We now work through an example and consider some of its implications. Although you are not expected to duplicate the example by hand, you will find it informative to study the hex patterns that occur from one step to the next.

**AN
AES EXAMPLE**

We now work through an example and consider some of its implications.
Although you are not expected to duplicate the example by hand, you will find
it informative to study the hex patterns that occur from one step to the next.

For this example, the plaintext is a hexadecimal palindrome. The plaintext, key, and
resulting ciphertext are

Plaintext: 0123456789abcdeffedcba9876543210

Key: 0f1571c947d9e8590cb7add6af7f6798

Ciphertext: ff0b844a0853bf7c6934ab4364148fb9

Results

Table 5.3 shows
the expansion of the 16-byte
key into 10 round keys. As previously
explained, this process
is performed word
by word, with
each four-byte word occupy- ing one column of the word round-key matrix.
The left-hand column shows the four round-key words generated for each round.
The right-hand column shows
the steps

**Table
5.3 **Key Expansion for AES Example

used to generate
the auxiliary word used in key expansion. We begin,
of course, with the key itself serving
as the round key for round 0.

Next, Table
5.4 shows the progression of **State
**through the AES encryption process. The first column shows the value of **State **at the start of a round. For the first
row, **State **is
just the matrix
arrangement of the
plaintext.The second, third,
and fourth columns show the value of **State **for that round after
the SubBytes, ShiftRows, and MixColumns transformations, respectively. The fifth
column shows the round key. You can verify
that these round
keys equate with those shown
in Table 5.3. The first column shows the value
of **State **resulting from the bitwise
XOR of **State **after the preceding MixColumns with the round
key for the
preceding round.

Avalanche Effect

If a small change in the key or plaintext
were to produce a corresponding small change in the ciphertext, this might be
used to effectively reduce the size of the

plaintext (or key) space to be searched.
What is desired is the avalanche effect, in which a small change in plaintext or key produces a large
change in the ciphertext.

Using the example
from Table 5.4, Table 5.5 shows the result when the eighth bit of the plaintext is changed.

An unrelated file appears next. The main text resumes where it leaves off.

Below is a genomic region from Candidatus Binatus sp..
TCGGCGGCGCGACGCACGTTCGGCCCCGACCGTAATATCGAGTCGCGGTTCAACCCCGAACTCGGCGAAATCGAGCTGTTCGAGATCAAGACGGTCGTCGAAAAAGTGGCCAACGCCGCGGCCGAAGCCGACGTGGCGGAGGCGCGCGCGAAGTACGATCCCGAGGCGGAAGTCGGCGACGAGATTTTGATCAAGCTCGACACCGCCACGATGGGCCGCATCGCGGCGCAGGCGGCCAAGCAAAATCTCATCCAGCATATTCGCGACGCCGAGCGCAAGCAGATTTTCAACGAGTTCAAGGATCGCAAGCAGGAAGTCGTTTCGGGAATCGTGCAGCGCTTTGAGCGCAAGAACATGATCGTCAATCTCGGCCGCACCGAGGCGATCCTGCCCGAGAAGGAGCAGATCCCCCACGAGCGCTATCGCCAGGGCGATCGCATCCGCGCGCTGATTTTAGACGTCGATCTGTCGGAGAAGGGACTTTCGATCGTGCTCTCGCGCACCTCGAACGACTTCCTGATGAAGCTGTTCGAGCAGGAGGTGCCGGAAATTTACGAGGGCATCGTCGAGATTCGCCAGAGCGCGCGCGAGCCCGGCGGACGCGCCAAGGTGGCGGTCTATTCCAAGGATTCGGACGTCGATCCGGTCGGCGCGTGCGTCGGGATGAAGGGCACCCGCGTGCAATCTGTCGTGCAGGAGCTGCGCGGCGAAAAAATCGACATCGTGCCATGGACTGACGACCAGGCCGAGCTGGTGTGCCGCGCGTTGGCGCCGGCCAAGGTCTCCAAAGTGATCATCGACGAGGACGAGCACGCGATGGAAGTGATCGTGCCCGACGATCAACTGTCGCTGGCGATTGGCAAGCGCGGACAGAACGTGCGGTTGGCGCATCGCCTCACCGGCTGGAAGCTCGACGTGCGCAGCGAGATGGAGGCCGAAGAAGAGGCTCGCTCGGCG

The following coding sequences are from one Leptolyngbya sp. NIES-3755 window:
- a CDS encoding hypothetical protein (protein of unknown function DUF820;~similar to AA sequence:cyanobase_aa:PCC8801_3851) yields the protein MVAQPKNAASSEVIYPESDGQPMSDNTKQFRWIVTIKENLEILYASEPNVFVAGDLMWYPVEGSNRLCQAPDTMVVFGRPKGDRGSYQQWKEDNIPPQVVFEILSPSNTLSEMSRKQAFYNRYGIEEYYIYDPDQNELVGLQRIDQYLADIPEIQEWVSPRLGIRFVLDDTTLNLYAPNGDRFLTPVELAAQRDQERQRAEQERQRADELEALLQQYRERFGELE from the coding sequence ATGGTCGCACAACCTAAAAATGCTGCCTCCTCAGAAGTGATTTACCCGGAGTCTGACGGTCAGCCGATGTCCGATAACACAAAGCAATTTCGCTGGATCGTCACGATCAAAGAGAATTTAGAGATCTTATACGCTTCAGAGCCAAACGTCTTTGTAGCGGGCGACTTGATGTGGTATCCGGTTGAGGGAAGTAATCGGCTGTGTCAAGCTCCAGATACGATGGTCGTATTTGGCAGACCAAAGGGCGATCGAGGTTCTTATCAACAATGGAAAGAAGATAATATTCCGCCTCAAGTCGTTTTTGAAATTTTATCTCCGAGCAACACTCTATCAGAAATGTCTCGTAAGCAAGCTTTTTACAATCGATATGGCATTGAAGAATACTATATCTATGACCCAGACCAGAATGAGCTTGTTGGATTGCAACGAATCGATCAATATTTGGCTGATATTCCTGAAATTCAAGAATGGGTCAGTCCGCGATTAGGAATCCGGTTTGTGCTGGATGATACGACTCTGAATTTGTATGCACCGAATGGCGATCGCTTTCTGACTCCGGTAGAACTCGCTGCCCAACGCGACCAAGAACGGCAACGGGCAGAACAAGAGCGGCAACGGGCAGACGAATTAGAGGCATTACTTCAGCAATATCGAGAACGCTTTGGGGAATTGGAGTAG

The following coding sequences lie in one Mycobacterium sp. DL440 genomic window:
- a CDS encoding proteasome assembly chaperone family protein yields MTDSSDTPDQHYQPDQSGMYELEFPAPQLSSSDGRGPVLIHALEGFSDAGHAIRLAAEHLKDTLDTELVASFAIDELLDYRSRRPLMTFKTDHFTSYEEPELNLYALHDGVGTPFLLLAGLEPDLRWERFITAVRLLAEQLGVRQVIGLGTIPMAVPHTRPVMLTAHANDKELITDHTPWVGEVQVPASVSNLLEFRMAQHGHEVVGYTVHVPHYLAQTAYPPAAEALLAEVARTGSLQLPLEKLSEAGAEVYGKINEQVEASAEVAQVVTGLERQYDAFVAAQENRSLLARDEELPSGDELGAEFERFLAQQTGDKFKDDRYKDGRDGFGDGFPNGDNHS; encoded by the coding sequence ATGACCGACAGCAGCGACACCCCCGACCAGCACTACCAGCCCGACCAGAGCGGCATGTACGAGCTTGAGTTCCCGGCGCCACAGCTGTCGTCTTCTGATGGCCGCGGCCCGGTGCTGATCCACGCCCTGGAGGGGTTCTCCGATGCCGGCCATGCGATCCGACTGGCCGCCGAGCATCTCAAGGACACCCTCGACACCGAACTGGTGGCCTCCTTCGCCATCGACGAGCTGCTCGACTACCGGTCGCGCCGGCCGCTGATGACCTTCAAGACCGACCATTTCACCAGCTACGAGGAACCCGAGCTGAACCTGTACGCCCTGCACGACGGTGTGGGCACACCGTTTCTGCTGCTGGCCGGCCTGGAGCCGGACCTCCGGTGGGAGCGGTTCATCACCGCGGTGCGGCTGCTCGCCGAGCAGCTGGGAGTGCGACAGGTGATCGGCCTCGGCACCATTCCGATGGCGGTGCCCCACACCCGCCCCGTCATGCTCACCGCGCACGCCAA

The second column of the table shows the value of the **State **matrix at the end of each round for the two plaintexts. Note that after just
one round, 20 bits of the **State **vector differ. After two rounds, close to half the bits differ.
This magnitude of difference propagates through the remaining
rounds. A bit difference in approximately half the positions in the most desirable outcome. Clearly, if almost all
the bits are changed,
this would be logically equivalent to almost
none of the bits being changed. Put another way, if we select two plaintexts
at random, we would expect the two plaintexts to
differ in about half of the bit positions and the two ciphertexts to also differ
in about half the positions.

Table 5.6 shows
the change in **State **matrix
values when the same plaintext is used and the two keys differ in the eighth bit. That
is, for the second case, the key
is 0e1571c947d9e8590cb7add6af7f6798. Again, one round produces a

**Table
5.5 **Avalanche Effect in AES: Change in Plaintext

significant change, and the magnitude of change after all subsequent rounds is roughly half the bits. Thus, based on this example, AES exhibits a very strong avalanche effect.

Note that this
avalanche effect is stronger than that for DES (Table
3.5), which requires three rounds to reach a point at which approximately
half
the bits are changed, both for a bit change in the
plaintext and a bit change in
the key.

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Cryptography and Network Security Principles and Practice : One Symmetric Ciphers : Advanced Encryption Standard : An Advanced Encryption Standard(AES) Example |

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